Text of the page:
On a morning where I woke up to an inch of snow, putting me in a fowl mood, this article in Fast Company (click here now or later), pushed me over the top. Full disclosure, I’m always cranky in the morning.
The article reviews why five geo-engineering schemes won’t really work to alter climate change, which I whole heartily agree with – the article, not geo-engineering. I won’t go into great depth, because I’m supposed to be working, but suffice to say, here is my take.
There are all kinds of major, life changing problems in this world. Many of the key players who control our resources and affect our health and well-being are more concerned with profits and global domination, rather than the well-being of his fellow man. Yes the climate has changed because mankind has been burning fossil fuels incessantly for the last 200 years or so, in an industrial effort to make everything from life saving heart machines to cheap plastic throw away gum ball toys made in China. Companies like Monsanto are hell-bent on profiting from the distraction of our food system (you’re likely profiting as well by the way). And big energy companies tear down our mountains, contaminate our water (and even destroy a state) just to get something to burn. The list goes on and on.
The effects are a world that is increasingly difficult to survive in. Governments are forced to enact more regulations. Health care costs go up as we try to stay ahead of booming populations and environmentally caused sickness. Insurance rates go up to pay for natural disasters. Costs of goods rise as resources are depleted. Political and social justice falls by the wayside in an increasingly out-of-balance world. And the cycle continues unless we change how we go about living in this world.
Seemingly mankind’s only approach to problem solving is an “end of pipe” approach. Trying to fix the problem once the cow is out of the barn so to speak (one of my wife’s favorite sayings after I do something stupid). This leads to a vicious cycle where no real change ever happens.
Companies like Dow and Monsanto genetically engineer corn and other seeds to resist their toxic soup of insecticides that kill harmful and helpful insects like honey bees, as well as create a pitifully weak monoculture devoid of weeds. The basically play the role of god and nature in a horrible game of life and death. The bugs and weeds develop resistance to the toxins, so these companies re-engineer the toxins to be more potent, starting the cycle all over again. In the meantime they bankroll our political system and 401K’s to assure that we’re slaves to their model. Farmers have to buy their product or get sued. Ultimately they have a monopoly on Big Agriculture in North America and elsewhere in the world. Instead of working with nature to grow more food, these companies dominate it under the banner of profit and man’s manifest destiny to rule over the land.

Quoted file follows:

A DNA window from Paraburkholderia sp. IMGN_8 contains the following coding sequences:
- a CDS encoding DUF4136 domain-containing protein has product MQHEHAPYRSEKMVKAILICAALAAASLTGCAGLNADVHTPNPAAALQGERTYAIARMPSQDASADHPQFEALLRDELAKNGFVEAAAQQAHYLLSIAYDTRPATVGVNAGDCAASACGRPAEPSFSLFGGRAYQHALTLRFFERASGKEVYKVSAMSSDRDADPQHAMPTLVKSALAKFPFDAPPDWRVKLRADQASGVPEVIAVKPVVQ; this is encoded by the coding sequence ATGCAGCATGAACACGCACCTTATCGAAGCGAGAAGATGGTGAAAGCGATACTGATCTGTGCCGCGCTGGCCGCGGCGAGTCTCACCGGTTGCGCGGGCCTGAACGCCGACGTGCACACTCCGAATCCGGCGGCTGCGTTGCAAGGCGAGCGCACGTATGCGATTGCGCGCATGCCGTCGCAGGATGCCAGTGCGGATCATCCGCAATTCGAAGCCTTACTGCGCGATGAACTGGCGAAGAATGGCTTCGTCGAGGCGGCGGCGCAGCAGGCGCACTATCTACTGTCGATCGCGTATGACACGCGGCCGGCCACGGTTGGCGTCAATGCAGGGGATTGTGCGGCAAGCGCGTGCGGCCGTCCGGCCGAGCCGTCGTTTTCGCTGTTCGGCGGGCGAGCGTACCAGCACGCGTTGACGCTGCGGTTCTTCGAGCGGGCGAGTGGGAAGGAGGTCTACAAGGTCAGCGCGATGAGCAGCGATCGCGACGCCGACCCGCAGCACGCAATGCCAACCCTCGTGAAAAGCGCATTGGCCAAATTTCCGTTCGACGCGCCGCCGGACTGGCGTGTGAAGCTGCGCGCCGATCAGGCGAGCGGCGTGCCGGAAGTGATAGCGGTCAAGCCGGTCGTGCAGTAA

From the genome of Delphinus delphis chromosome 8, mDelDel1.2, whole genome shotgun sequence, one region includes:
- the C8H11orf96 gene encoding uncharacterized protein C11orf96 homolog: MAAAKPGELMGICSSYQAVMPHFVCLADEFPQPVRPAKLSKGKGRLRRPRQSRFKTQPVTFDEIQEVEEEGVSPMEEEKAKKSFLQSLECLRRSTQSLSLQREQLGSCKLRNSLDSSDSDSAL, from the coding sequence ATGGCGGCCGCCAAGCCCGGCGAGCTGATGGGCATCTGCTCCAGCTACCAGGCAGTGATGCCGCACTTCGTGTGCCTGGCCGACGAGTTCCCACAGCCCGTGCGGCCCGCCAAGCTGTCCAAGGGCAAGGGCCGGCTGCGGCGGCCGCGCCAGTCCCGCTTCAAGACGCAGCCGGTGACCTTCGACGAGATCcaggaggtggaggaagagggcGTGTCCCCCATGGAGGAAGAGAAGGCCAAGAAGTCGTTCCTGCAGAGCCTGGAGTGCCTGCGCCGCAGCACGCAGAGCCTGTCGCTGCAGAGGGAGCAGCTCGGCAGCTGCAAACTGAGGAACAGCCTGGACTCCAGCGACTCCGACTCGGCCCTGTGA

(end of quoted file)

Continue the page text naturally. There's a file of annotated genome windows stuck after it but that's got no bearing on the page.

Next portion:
In our climate change example manufacturing and energy companies extract carbon from the earth’s crust in the form of oil and coal, then burn it to make energy, releasing the carbon into the atmosphere. An end-of-pipe approach burdens these companies with regulations and doesn’t get at the core of the problem.
We need to stop looking to science and technology to save us from problems that they got us into in the first place. I am not saying that I oppose science and tech solutions. Not at all. What I’m saying is look at the core cause of the problem and make change there.
Don’t just put a band-aid on at the end. That is not making a difference.
Raising insurance rates, imposing regulations, re-engineering nature and other reactions to these problems isn’t going to work. You’d wouldn’t just give an alcoholic coffee and aspirin every morning or an annual liver transplant and hope the problem goes away. We need to stop taking that approach with our planet.
What can you do?
- Educate yourself. There is a ton of easily accessible information, and it’s not just on fridge tree-hugger websites. Check out EcoWatch, CNN, Huffington Post, and Fast Company. Listen to others. Engage in constructive conversations. Take a walk in nature. Gain knowledge.
- Think for yourself. Take the time to go for a walk and reflect on what is important to you. Don’t be a slave to what the media, politicians, friends and family think. Think about your life, and the lives of your children or the lives of all the other children, of all species, out there. Think about what you need to live: water, air, food, shelter, safety. Think about how things are produced. Silence yourself. Gain perspective.
- Leave a legacy of good. You will live for a finite number of years, just like the rest of us. What do you want your legacy to be? If you have religion, what would that religion tell you to do? What defines you? What kind of world will you leave behind? Gain purpose.
- Stand up for yourself. Make a difference. Have conversations with people. Challenge conventional thinking. Challenge authority. Don’t do anything just because that’s the way it has always been done. Think of creative solutions in your life. Practice what you preach. You have a voice so long as you are on this side of the horizon. Use that voice. Be courageous.
- Have fun. The world is a wondrously diverse place. Work to keep it that way. There is a goodness in humanity that allows us to overcome any obstacle even when the dawn is darkest. Work in concert with nature and rejoice in how wonderful life really is. Be kind, compassionate and fair to your fellow man and future generations. Smile, laugh and stop worshiping man-made ideals of what life should be. Celebrate.
You control your life. You have a voice. Have the courage to recognize that. Have the courage to stand up for yourself and for those who can not.
We need to care. It needs to be important to us for things to change. The answers aren’t in science or technology.
The answers lie within each one of us.